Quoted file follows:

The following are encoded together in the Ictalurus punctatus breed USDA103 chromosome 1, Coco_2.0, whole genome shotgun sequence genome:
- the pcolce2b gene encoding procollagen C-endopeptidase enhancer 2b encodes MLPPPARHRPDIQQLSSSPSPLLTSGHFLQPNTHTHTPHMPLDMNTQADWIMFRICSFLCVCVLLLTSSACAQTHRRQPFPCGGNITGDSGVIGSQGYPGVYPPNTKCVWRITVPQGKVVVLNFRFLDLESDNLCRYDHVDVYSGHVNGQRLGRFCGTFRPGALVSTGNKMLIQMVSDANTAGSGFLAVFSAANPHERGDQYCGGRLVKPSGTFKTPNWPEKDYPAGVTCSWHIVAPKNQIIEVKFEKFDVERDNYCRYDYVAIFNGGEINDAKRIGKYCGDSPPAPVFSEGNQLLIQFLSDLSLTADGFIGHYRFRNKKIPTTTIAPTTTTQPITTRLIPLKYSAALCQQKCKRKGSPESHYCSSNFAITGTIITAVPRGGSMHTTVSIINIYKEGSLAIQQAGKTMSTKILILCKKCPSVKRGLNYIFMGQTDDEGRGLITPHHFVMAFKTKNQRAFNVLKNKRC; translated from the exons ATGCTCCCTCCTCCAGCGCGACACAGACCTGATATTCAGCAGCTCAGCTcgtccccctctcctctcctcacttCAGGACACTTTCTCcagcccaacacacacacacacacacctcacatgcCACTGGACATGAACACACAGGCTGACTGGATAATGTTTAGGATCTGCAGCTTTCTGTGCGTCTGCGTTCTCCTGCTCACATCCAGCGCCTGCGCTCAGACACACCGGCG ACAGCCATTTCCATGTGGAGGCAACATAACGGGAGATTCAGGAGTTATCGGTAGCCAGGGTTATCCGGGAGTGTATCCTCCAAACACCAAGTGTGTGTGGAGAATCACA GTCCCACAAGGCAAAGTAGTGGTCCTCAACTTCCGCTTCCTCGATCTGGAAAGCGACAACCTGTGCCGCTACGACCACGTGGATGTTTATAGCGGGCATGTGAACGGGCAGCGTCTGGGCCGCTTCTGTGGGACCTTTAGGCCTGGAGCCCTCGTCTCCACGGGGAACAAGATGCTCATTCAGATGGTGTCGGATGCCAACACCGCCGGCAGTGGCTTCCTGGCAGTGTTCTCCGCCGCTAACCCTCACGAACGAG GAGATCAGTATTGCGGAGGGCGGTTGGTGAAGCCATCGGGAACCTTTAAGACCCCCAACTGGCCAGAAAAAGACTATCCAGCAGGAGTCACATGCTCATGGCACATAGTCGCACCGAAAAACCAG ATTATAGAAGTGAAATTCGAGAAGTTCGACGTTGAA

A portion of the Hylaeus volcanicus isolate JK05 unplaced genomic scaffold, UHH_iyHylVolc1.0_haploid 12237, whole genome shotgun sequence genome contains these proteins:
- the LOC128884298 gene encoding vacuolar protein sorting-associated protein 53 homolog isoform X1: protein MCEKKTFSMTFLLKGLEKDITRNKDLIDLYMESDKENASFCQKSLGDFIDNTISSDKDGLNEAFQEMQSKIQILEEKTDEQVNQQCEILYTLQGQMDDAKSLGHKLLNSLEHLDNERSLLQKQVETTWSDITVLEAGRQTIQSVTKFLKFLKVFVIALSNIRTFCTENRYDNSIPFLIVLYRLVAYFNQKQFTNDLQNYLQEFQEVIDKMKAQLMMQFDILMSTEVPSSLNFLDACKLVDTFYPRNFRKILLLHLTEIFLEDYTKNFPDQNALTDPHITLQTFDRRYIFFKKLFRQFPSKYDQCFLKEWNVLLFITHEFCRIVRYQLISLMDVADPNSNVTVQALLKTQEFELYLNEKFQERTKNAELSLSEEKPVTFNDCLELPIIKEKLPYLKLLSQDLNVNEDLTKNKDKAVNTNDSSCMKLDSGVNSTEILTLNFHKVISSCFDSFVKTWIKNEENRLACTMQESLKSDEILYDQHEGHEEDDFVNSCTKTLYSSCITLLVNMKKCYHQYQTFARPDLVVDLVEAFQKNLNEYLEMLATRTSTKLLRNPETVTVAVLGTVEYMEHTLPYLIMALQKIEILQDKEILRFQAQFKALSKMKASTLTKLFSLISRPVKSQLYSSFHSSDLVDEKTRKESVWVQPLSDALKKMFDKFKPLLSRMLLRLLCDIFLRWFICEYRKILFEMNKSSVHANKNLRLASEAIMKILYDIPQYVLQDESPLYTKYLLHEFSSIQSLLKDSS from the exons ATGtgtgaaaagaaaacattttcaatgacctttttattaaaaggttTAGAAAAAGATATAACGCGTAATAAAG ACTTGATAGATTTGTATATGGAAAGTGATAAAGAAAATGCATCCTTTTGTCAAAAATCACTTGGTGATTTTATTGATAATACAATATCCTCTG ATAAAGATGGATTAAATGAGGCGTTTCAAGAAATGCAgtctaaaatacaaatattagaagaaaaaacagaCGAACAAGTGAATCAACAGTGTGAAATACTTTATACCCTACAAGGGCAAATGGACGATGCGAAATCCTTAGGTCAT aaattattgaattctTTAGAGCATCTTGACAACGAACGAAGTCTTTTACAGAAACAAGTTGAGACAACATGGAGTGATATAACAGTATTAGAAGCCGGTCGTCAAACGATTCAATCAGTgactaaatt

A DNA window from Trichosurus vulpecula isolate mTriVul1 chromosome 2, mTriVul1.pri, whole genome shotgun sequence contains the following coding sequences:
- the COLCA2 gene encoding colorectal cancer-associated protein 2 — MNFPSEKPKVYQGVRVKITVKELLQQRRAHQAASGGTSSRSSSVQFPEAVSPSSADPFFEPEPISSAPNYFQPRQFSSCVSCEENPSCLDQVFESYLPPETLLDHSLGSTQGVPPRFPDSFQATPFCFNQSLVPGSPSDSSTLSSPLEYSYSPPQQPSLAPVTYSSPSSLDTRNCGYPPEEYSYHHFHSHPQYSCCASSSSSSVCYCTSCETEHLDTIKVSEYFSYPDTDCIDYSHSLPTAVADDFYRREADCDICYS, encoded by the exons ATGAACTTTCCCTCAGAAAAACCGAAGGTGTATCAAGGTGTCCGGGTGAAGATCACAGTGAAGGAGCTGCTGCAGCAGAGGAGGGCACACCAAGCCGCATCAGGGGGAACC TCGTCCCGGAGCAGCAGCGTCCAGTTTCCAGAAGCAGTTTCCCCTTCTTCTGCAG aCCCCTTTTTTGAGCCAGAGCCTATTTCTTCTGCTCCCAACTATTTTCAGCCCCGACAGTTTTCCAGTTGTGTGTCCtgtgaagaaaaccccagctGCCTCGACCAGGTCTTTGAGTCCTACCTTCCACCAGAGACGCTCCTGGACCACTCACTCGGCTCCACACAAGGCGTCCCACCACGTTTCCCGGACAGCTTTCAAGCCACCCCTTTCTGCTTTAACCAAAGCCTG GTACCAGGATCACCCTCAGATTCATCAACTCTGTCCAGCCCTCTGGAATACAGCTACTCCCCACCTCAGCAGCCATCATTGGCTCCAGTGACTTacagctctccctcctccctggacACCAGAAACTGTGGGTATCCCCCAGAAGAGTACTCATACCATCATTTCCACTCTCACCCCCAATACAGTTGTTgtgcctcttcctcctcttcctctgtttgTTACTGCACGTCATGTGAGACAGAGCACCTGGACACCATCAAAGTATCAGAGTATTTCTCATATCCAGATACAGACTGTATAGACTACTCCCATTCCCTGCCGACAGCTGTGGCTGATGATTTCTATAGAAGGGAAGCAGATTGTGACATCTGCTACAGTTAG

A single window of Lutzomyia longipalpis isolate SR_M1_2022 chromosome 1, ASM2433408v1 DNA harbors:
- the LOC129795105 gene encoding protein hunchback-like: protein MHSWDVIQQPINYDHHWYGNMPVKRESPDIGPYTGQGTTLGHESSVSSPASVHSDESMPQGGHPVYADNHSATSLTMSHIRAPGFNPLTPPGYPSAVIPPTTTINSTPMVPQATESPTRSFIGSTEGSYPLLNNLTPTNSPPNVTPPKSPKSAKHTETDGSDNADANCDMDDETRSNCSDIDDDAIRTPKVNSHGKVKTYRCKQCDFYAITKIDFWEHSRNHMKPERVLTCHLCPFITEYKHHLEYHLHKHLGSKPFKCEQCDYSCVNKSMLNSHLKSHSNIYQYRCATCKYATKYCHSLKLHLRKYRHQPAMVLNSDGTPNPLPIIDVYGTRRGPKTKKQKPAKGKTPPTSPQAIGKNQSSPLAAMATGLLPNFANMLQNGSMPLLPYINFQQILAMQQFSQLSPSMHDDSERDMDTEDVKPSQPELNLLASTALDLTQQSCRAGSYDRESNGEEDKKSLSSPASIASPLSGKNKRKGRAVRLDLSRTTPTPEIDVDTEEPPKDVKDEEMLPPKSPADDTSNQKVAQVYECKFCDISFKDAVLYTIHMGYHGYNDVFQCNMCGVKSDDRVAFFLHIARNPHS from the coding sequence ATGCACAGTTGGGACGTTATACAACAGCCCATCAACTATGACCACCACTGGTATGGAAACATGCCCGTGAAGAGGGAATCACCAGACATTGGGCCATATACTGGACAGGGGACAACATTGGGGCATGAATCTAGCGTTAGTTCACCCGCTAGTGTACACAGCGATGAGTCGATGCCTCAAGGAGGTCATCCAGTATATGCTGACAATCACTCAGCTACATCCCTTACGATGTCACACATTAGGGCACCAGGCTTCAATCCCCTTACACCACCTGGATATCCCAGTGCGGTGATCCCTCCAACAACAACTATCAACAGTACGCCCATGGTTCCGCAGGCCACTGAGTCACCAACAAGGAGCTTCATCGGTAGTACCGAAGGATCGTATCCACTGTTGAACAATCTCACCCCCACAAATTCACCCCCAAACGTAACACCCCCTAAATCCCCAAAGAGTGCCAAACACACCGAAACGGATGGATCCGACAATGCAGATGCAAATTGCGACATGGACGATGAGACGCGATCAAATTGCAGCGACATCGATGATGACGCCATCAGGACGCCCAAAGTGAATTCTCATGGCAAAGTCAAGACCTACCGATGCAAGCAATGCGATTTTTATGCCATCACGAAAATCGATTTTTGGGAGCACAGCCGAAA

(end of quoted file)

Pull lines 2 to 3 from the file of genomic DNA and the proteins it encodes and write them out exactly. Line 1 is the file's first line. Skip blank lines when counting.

- the pcolce2b gene encoding procollagen C-endopeptidase enhancer 2b encodes MLPPPARHRPDIQQLSSSPSPLLTSGHFLQPNTHTHTPHMPLDMNTQADWIMFRICSFLCVCVLLLTSSACAQTHRRQPFPCGGNITGDSGVIGSQGYPGVYPPNTKCVWRITVPQGKVVVLNFRFLDLESDNLCRYDHVDVYSGHVNGQRLGRFCGTFRPGALVSTGNKMLIQMVSDANTAGSGFLAVFSAANPHERGDQYCGGRLVKPSGTFKTPNWPEKDYPAGVTCSWHIVAPKNQIIEVKFEKFDVERDNYCRYDYVAIFNGGEINDAKRIGKYCGDSPPAPVFSEGNQLLIQFLSDLSLTADGFIGHYRFRNKKIPTTTIAPTTTTQPITTRLIPLKYSAALCQQKCKRKGSPESHYCSSNFAITGTIITAVPRGGSMHTTVSIINIYKEGSLAIQQAGKTMSTKILILCKKCPSVKRGLNYIFMGQTDDEGRGLITPHHFVMAFKTKNQRAFNVLKNKRC; translated from the exons ATGCTCCCTCCTCCAGCGCGACACAGACCTGATATTCAGCAGCTCAGCTcgtccccctctcctctcctcacttCAGGACACTTTCTCcagcccaacacacacacacacacacctcacatgcCACTGGACATGAACACACAGGCTGACTGGATAATGTTTAGGATCTGCAGCTTTCTGTGCGTCTGCGTTCTCCTGCTCACATCCAGCGCCTGCGCTCAGACACACCGGCG ACAGCCATTTCCATGTGGAGGCAACATAACGGGAGATTCAGGAGTTATCGGTAGCCAGGGTTATCCGGGAGTGTATCCTCCAAACACCAAGTGTGTGTGGAGAATCACA GTCCCACAAGGCAAAGTAGTGGTCCTCAACTTCCGCTTCCTCGATCTGGAAAGCGACAACCTGTGCCGCTACGACCACGTGGATGTTTATAGCGGGCATGTGAACGGGCAGCGTCTGGGCCGCTTCTGTGGGACCTTTAGGCCTGGAGCCCTCGTCTCCACGGGGAACAAGATGCTCATTCAGATGGTGTCGGATGCCAACACCGCCGGCAGTGGCTTCCTGGCAGTGTTCTCCGCCGCTAACCCTCACGAACGAG GAGATCAGTATTGCGGAGGGCGGTTGGTGAAGCCATCGGGAACCTTTAAGACCCCCAACTGGCCAGAAAAAGACTATCCAGCAGGAGTCACATGCTCATGGCACATAGTCGCACCGAAAAACCAG ATTATAGAAGTGAAATTCGAGAAGTTCGACGTTGAA

A portion of the Hylaeus volcanicus isolate JK05 unplaced genomic scaffold, UHH_iyHylVolc1.0_haploid 12237, whole genome shotgun sequence genome contains these proteins: